Amend power of Inquisition
These powers are the judgements of Castigation, Vindication and Penance. The intent of these powers are to conclude and proclaim the outcomes of Inquisition that cannot be reasonably included under Condemnation.
The powers of Castigation, Vindication and Penance are escalated from Inquisition in the same manner as Condemnation and the powers and responsibilities are detailed below:
- Castigation: The target is believed by the Assembly to be guilty of Unvirtuous deeds and nature and is formally rebuked.
- Penance: The target is believed by the Assembly to have engaged in both Virtuous and Unvirtuous behaviour. The judgement recommends how the target can correct their Unvirtuous behaviour.
- Vindication: The target is believed by the Assembly to be innocent of any accused Unvirtuous acts levelled against them and/or be of a Virtuous disposition and is formally lauded as Virtuous.
- This motion was to modify the Synod power of Inquisition
- Autumn 380YE
The Constitutional Court note that there is an ambiguity in the wording of the Senate motion. The implication is that the author intends that castigation, vindication and penance are raised from an inquisition - but does not explicitly mandate that. Furthermore, the simplest legal interpretation of the opening line of the motion is that the Senate wish the Synod to have access to the judgements of castigation, vindication and penance. The intent may be that these powers will be used only after an inquistion, but that is not the legal protocol for a judgement. Intent will guide the judgement of the Synod, but is never legally binding.
In cases where there are different possible interpretations of a motion, the Constitutional Court restrict their deliberations to those interpretations which are constitutionally valid. It is the decision of the court that it would not be constitutional for the Synod to have access to the judgements of Castigation, Vindication and Penance but not be able to submit them without first submitting an inquisition. "Voting in the Synod will be performed by such assemblies as are rightfully able to weigh the virtue of an action or individual, in accord with their nationality and authority." If condemnation does not require an inquisition first, then there is no constitutional basis to prevent an assembly by rightfully able to weigh the virtue of an action or individual, with regard to vindication, castigation, or penance. Therefore the only constitutional interpretation of the law is one in which the Synod may submit these new judgements - exactly as if they were a condemnation.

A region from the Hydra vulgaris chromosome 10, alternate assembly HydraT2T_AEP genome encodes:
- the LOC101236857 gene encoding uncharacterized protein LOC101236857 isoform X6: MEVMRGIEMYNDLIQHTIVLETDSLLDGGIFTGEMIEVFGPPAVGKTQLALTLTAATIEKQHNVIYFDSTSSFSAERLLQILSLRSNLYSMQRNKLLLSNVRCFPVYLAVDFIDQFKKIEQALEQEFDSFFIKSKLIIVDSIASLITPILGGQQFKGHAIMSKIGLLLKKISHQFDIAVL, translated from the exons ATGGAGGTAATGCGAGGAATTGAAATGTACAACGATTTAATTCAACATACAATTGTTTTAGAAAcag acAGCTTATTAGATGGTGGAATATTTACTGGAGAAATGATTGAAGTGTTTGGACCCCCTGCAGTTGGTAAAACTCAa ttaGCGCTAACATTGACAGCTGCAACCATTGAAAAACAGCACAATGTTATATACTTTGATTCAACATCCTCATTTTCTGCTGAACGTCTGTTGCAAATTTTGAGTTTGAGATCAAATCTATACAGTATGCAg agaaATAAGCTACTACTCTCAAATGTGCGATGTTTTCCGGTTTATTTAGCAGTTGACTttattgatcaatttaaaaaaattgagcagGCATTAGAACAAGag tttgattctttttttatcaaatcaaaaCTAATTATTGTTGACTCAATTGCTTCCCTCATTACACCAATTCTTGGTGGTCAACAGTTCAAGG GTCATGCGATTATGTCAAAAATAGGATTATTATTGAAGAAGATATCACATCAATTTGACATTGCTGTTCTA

- The Imperial civil service are updating the procedures for the Synod to encompass the new options now allowed under Imperial law following this motion.